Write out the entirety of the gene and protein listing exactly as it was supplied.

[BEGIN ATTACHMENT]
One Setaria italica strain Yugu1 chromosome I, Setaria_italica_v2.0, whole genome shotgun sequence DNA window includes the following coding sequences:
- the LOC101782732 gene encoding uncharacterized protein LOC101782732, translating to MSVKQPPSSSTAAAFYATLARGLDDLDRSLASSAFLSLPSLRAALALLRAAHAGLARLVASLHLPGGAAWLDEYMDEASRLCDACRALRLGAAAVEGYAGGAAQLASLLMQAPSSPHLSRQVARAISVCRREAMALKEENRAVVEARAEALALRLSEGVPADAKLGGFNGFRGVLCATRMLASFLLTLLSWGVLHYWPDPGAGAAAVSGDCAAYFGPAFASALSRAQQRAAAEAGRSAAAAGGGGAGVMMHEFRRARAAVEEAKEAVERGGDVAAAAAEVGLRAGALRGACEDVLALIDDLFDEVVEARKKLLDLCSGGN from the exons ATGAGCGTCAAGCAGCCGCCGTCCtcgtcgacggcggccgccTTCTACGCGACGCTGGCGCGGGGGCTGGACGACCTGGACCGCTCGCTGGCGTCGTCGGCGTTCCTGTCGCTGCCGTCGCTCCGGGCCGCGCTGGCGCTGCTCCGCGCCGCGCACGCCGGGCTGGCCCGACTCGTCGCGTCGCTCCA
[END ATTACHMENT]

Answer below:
One Setaria italica strain Yugu1 chromosome I, Setaria_italica_v2.0, whole genome shotgun sequence DNA window includes the following coding sequences:
- the LOC101782732 gene encoding uncharacterized protein LOC101782732, translating to MSVKQPPSSSTAAAFYATLARGLDDLDRSLASSAFLSLPSLRAALALLRAAHAGLARLVASLHLPGGAAWLDEYMDEASRLCDACRALRLGAAAVEGYAGGAAQLASLLMQAPSSPHLSRQVARAISVCRREAMALKEENRAVVEARAEALALRLSEGVPADAKLGGFNGFRGVLCATRMLASFLLTLLSWGVLHYWPDPGAGAAAVSGDCAAYFGPAFASALSRAQQRAAAEAGRSAAAAGGGGAGVMMHEFRRARAAVEEAKEAVERGGDVAAAAAEVGLRAGALRGACEDVLALIDDLFDEVVEARKKLLDLCSGGN from the exons ATGAGCGTCAAGCAGCCGCCGTCCtcgtcgacggcggccgccTTCTACGCGACGCTGGCGCGGGGGCTGGACGACCTGGACCGCTCGCTGGCGTCGTCGGCGTTCCTGTCGCTGCCGTCGCTCCGGGCCGCGCTGGCGCTGCTCCGCGCCGCGCACGCCGGGCTGGCCCGACTCGTCGCGTCGCTCCA